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Richard Cobbett has a deeply bizarre religious experience with one man’s attempt to bring The Greatest Story Ever Told to life via the medium of… a hacked up wrestling game engine. Yes. Really. Everything went wrong when I accidentally kicked Jesus in the balls. “Hey, what’s your problem?”
・交互に駒を動かし、相手の王を取れることが確定すれば勝ちです（詰み）。 ・将棋が初めての方は、ガイドをチェックして「ハム裸玉」から始めるのがお勧めです。 ハム裸玉に勝つ も合わせてご覧ください。 （対裸玉での勝ち方の一例です）左から３つ目の歩を動かす→角を一番右上に移動して馬にする→馬を中央に移動する →右から２つ目の歩をひたすら進めてと金にする→と金を左に移動→飛を上から３段目以内に移動して竜にする
Written by Pham Hong Nguyen , Coffee Chinese Chess is a customizable freeware Java applet for playing Chinese Chess . It is also good for displaying games and practicing with an openingbook. At his own website for this applet, he gives permission for others to include it on their own websites. Since the graphics can be customized, I have customized it for use with various graphics I have designed for Chinese Chess. Below the applet, you can select different piece sets.
Description Lead the British or German army through the trenches of Europe in this First World War strategy game. Use infantry, armor and fire support to take control of the ground or bombard your foes into submission. - 2 Campaigns. British and German. - Custom battle mode. Setup skirmishes the way you want!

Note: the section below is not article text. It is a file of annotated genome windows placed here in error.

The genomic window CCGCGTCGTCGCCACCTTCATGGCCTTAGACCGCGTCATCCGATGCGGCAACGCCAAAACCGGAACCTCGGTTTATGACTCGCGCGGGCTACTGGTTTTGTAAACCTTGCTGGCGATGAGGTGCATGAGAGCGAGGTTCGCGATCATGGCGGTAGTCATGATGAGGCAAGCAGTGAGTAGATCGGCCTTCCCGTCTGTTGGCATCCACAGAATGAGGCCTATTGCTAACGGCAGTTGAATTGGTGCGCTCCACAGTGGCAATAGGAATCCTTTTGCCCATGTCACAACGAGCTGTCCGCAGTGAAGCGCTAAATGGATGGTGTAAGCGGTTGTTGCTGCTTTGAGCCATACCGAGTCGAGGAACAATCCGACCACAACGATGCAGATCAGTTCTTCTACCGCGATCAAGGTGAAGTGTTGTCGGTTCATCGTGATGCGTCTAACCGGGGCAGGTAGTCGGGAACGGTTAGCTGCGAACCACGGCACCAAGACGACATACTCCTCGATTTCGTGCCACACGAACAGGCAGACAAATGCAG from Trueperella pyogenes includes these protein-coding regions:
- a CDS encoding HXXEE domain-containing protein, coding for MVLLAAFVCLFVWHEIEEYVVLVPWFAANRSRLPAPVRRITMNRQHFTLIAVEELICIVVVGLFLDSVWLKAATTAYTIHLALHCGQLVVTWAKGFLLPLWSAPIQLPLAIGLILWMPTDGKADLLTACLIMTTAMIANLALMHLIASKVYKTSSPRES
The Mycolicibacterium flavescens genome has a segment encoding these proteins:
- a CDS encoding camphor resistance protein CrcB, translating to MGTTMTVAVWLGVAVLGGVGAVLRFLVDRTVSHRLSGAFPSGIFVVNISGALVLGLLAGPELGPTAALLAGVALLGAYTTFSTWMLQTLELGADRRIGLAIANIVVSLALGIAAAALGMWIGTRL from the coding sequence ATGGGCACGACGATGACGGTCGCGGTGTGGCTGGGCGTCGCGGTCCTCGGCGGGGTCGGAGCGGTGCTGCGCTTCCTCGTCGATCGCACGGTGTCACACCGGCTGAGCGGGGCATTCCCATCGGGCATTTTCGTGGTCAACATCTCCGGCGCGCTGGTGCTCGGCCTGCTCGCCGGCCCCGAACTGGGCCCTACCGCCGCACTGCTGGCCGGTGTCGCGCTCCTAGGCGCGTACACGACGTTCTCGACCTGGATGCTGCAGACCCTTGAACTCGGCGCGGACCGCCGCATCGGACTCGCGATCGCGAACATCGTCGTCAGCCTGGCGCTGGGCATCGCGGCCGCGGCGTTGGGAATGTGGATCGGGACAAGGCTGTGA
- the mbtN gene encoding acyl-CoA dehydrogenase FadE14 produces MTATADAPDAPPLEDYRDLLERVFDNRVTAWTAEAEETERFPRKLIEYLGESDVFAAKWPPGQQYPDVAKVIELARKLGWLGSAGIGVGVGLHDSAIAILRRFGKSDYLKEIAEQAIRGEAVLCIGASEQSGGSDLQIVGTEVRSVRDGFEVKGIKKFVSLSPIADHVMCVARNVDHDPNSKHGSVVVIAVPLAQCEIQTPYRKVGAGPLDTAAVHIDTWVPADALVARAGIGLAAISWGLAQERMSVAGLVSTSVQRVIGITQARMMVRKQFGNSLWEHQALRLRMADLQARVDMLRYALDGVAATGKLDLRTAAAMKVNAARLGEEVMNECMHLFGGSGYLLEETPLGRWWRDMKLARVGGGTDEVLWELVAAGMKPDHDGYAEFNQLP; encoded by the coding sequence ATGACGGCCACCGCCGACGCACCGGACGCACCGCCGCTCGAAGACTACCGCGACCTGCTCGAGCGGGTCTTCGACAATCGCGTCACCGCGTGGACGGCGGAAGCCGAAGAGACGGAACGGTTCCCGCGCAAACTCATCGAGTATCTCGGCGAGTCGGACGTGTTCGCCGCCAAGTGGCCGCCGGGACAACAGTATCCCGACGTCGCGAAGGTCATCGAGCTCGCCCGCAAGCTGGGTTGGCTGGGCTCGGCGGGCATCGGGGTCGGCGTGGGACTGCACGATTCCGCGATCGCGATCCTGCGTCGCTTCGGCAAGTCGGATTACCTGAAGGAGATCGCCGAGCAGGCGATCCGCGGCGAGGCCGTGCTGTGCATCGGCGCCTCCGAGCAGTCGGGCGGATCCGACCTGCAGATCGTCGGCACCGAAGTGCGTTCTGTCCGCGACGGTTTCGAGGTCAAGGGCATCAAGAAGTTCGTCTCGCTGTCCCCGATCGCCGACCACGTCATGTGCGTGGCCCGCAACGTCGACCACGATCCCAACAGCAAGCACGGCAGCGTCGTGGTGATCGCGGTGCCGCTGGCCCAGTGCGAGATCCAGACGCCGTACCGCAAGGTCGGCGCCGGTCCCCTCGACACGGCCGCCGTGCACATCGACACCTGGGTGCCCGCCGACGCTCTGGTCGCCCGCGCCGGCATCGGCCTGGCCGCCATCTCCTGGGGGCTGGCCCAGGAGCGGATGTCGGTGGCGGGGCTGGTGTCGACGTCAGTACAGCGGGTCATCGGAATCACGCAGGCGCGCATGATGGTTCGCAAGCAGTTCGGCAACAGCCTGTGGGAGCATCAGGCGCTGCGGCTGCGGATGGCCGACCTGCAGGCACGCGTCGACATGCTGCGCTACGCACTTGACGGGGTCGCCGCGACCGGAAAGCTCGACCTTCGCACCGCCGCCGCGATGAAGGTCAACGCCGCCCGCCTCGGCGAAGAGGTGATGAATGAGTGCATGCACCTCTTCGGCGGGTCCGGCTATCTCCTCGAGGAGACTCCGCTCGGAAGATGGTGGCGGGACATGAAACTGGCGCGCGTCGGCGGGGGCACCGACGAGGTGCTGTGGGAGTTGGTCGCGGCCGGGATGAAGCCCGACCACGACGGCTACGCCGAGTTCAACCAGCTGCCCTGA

By Quintin Smith on April 10th, 2008 at 7:42 pm. [Wandering RPS-associate Quinns went native in a Russian art-videogame called Pathologic and has been exciting us with rants about it ever since. It's an enthralling game that, when I reviewed it , felt compelled to give a mark in the low fifties ("This will be someone's favourite game of the year. That somebody almost certainly won't be you."). John gave it a 6/10 review which nevertheless left anyone with a soul desperate to play the thing .
By Quintin Smith on April 11th, 2008 at 12:24 pm. [Following on from yesterday's installment , Quinns continues his examination of the award winning Russian obscurity Pathologic . Spoilers abound. Oh - and if all this has tempted you, it turns out it is available as a digital download from GamersGate. ] Butchering Pathologic Part II: The Mind
By Quintin Smith on April 12th, 2008 at 9:49 am. [Following on from the first two parts, this is the grand finale of Quinns' evisceration of the game Walker described as "Oblivion with Cancer". As a compliment. Lots of spoilers, but you should read it anyway.] Butchering Pathologic Part III: The Soul There are two themes that run through Pathologic like a couple of sharks lurking in a swimming pool.
Our generation will be remembered for our video games. Every generation is remembered by its popular art; when you think of the 60s you think of Woodstock and hippie music. When you think of the 80s, you think of Miami Vice and the birth of music video.